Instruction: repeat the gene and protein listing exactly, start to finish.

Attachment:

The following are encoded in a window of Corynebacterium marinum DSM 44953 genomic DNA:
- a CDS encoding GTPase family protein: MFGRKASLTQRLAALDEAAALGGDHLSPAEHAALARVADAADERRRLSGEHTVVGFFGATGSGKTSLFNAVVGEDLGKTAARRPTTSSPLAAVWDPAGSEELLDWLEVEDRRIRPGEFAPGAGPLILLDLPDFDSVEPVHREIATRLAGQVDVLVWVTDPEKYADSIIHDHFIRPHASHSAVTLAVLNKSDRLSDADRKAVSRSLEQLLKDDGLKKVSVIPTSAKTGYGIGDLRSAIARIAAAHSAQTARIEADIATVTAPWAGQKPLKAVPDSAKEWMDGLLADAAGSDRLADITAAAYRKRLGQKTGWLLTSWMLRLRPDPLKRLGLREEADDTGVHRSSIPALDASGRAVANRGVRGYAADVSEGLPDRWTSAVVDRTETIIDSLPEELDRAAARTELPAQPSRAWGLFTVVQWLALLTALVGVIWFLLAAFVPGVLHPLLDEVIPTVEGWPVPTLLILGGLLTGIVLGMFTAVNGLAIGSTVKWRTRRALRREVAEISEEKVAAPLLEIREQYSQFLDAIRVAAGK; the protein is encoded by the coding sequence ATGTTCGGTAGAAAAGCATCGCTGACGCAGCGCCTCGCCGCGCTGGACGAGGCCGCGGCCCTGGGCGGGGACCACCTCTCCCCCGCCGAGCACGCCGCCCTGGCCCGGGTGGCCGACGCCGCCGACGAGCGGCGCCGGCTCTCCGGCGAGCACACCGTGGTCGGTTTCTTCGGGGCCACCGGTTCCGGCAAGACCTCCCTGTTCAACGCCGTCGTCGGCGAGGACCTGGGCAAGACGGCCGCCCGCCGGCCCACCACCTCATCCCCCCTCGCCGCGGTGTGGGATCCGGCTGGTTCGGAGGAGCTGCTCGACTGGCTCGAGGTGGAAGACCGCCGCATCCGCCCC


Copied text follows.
The following are encoded in a window of Corynebacterium marinum DSM 44953 genomic DNA:
- a CDS encoding GTPase family protein: MFGRKASLTQRLAALDEAAALGGDHLSPAEHAALARVADAADERRRLSGEHTVVGFFGATGSGKTSLFNAVVGEDLGKTAARRPTTSSPLAAVWDPAGSEELLDWLEVEDRRIRPGEFAPGAGPLILLDLPDFDSVEPVHREIATRLAGQVDVLVWVTDPEKYADSIIHDHFIRPHASHSAVTLAVLNKSDRLSDADRKAVSRSLEQLLKDDGLKKVSVIPTSAKTGYGIGDLRSAIARIAAAHSAQTARIEADIATVTAPWAGQKPLKAVPDSAKEWMDGLLADAAGSDRLADITAAAYRKRLGQKTGWLLTSWMLRLRPDPLKRLGLREEADDTGVHRSSIPALDASGRAVANRGVRGYAADVSEGLPDRWTSAVVDRTETIIDSLPEELDRAAARTELPAQPSRAWGLFTVVQWLALLTALVGVIWFLLAAFVPGVLHPLLDEVIPTVEGWPVPTLLILGGLLTGIVLGMFTAVNGLAIGSTVKWRTRRALRREVAEISEEKVAAPLLEIREQYSQFLDAIRVAAGK; the protein is encoded by the coding sequence ATGTTCGGTAGAAAAGCATCGCTGACGCAGCGCCTCGCCGCGCTGGACGAGGCCGCGGCCCTGGGCGGGGACCACCTCTCCCCCGCCGAGCACGCCGCCCTGGCCCGGGTGGCCGACGCCGCCGACGAGCGGCGCCGGCTCTCCGGCGAGCACACCGTGGTCGGTTTCTTCGGGGCCACCGGTTCCGGCAAGACCTCCCTGTTCAACGCCGTCGTCGGCGAGGACCTGGGCAAGACGGCCGCCCGCCGGCCCACCACCTCATCCCCCCTCGCCGCGGTGTGGGATCCGGCTGGTTCGGAGGAGCTGCTCGACTGGCTCGAGGTGGAAGACCGCCGCATCCGCCCC